Dorsal fin originating on vertical line passing through pelvic-fin origin. Dorsal fin short, not reaching preadipose azygous plates when depressed. Nuchal plate exposed, not covered by skin. Dorsal-fin spinelet present but dorsal-fin locking mechanism non-functional. Dorsal-fin spinelet oval and wider than dorsal-fin spine base. Dorsal-fin spine moderately flexible, followed by seven branched rays.Adipose fin with well-ossified leading spine bearing odontodes. Adipose fin preceded by one or two (rarely three) median unpaired preadipose azygous plate. Pectoral fin moderate in size, with curved and depressed spine, covered by minute odontodes in immature males and females. Nuptial males with pectoral fin spine bearing straight and delicate hypertrophied odontodes on outer and ventral faces. Six branched rays, first and second as long as spine. Subsequent branched rays reduced gradually in size. Posterior margin of pectoral fin straight to slightly round, overlapping pelvic-fin origin when adpressed. Pelvic fin with one spine and five branched rays, not reaching or almost reaching to anal-fin origin when adpressed. Pelvic-fin spine depressed, covered with minute odontodes ventrally and laterally; dermal flap on its dorsal surface present and developed, extending to tip of spine. Pelvic-fin flap distinctly higher near fin base. Anal fin with one unbranched and five branched rays; passing adipose-fin origin when adpressed. Caudal-fin forked; lower lobe slightly longer than upper; 14 branched rays. Upper caudal-fin lobe with five and lower lobe with four ventral plate-like procurrent rays, posteriormost elongate. Odontodes on principal and procurrent rays small and irregurlarly arranged.

Coloration in alcohol. Ground color of dorsal surface of head and body grayish or sometimes light brown (dark gray in living specimens), whitish or light yellowish ventrally. Dorsum and flanks mostly plain, neither males nor females with small dark spots or saddles on dorsum and flank. Spines and branched rays of dorsal, anal, and caudal fins plain grayish. Caudal fin sometimes with one or two diffuse narrow bands. Paired fins uniformly grayish, occasionally posterior margin of pectoral fin slightly whitish. Spines of pectoral and pelvic fins uniformly grayish dorsally and ventrally. Fin membranes hyaline. Ventral margin of head, outer portion of upper lip, and ventral portion of caudal peduncle dusky.

Distribution. Pareiorhaphis nasuta is known from three localities in Minas Gerais State, the type-locality in the ribeirão Areia Branca, tributary to the rio Matipó, and two sites in the rio Matipó itself. These sites are located in the upper rio Doce basin and are separated by a maximum of 14 km.

Ecology. The ribeirão Areia Branca, type locality of Pareiorhaphis nasuta , is a small (about three to four meters wide), shallow river with very clear, transparent water, and slow to moderate current. The bottom has rocks, loose stones, and sometimes gravel. Grass or other vegetation is present on the margins. Rapids and small pools were found along the stream, but specimens were captured in areas of rapids among loose stones and pebbles. Nuptial males and larger specimens are usually captured among the larger stones and on the stronger current.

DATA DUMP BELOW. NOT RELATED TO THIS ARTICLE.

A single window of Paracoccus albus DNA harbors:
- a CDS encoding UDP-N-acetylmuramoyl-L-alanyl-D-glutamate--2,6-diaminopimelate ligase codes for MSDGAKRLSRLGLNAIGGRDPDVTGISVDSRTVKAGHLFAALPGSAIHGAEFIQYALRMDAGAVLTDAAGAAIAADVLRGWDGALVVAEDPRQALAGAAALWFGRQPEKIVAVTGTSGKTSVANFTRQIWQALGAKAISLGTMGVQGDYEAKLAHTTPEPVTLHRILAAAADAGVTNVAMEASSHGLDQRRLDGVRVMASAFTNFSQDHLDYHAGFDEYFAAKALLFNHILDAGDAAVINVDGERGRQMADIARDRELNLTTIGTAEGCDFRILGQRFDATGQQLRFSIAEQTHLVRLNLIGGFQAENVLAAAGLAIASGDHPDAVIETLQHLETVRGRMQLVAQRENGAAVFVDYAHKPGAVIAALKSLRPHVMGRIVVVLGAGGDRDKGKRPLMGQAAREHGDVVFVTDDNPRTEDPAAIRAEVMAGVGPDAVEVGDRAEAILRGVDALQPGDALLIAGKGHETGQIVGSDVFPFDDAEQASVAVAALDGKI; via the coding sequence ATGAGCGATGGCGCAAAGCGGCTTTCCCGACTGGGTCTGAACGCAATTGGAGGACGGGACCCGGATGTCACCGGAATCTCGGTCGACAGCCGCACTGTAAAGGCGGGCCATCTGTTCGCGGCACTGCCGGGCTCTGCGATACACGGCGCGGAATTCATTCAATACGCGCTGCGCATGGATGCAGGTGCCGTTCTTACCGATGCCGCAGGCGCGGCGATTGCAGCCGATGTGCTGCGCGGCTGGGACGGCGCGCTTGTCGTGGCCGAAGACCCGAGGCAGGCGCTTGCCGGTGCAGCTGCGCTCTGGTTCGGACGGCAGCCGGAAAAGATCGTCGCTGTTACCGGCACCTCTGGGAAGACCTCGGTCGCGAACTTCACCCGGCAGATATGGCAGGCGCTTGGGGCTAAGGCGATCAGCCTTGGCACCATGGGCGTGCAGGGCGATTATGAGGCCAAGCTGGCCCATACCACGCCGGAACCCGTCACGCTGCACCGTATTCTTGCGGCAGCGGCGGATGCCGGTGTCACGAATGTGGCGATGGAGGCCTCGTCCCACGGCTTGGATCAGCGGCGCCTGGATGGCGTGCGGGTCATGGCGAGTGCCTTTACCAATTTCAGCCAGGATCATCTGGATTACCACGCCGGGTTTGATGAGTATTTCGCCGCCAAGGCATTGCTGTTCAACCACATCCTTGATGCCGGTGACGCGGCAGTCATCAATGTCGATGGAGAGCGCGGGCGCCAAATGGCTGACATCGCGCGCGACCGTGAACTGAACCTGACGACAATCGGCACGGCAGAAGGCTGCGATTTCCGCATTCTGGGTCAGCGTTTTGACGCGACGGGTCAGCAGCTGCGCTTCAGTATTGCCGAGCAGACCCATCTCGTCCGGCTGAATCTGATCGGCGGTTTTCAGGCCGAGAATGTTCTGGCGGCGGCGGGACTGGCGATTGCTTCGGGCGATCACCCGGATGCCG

Two other populations were sampled on the main channel of the rio Matipó, at Raul Soares (MCP 38808, ANSP 187153, and MZUFV 2567) in 1997 by Jorge Dergam and at Abre Campo (MCP 38809) in 2002 by F. Vieira. The river was 20 to 25 meters wide, one to two meters deep, and with strong rapids. The water was nearly transparent and slightly black, with fast current. The bottom consisted mostly of large stones and boulders. In this area, the new species was syntopic with Astyanax cf. taeniatus , Hypostomus affinis , Harttia sp. , Neoplecostomus sp. , Trichomycterus spp. , Rhamdia quelen , and Geophagus brasiliensis .

Sexual dimorphism. As usual for Pareiorhaphis (e.g. Reis & Pereira, 1999, fig. 2; Pereira & Reis, 2002, fig. 6; Pereira, 2005, fig. 1), nuptial males of Pareiorhaphis nasuta have a slightly thickened pectoral-fin spine with somewhat enlarged odontodes and hypertrophied odontodes on the lateral margins of head. Odontodes also occur in females and juveniles, but are much smaller. Also, nuptial males of most species are distinguished from females by having a dermal flap on the dorsal surface of the pelvic-fin spine, which is absent or very reduced in females. In addition to that, and contrary to most other Pareiorhaphis species , fully developed males of the P. nasuta have a well-developed fleshy flap along the entire length of the posterodorsal margin of the pectoral-fin spine.

Etymology. The specific epithet of Pareiorhaphis nasuta is from the Latin nasutus, meaning long-nosed, in allusion to the long snout, diagnostic of this species. An adjective.


Pontificia Universidade Catolica do Rio Grande do Sul


Departamento de Geologia, Universidad de Chile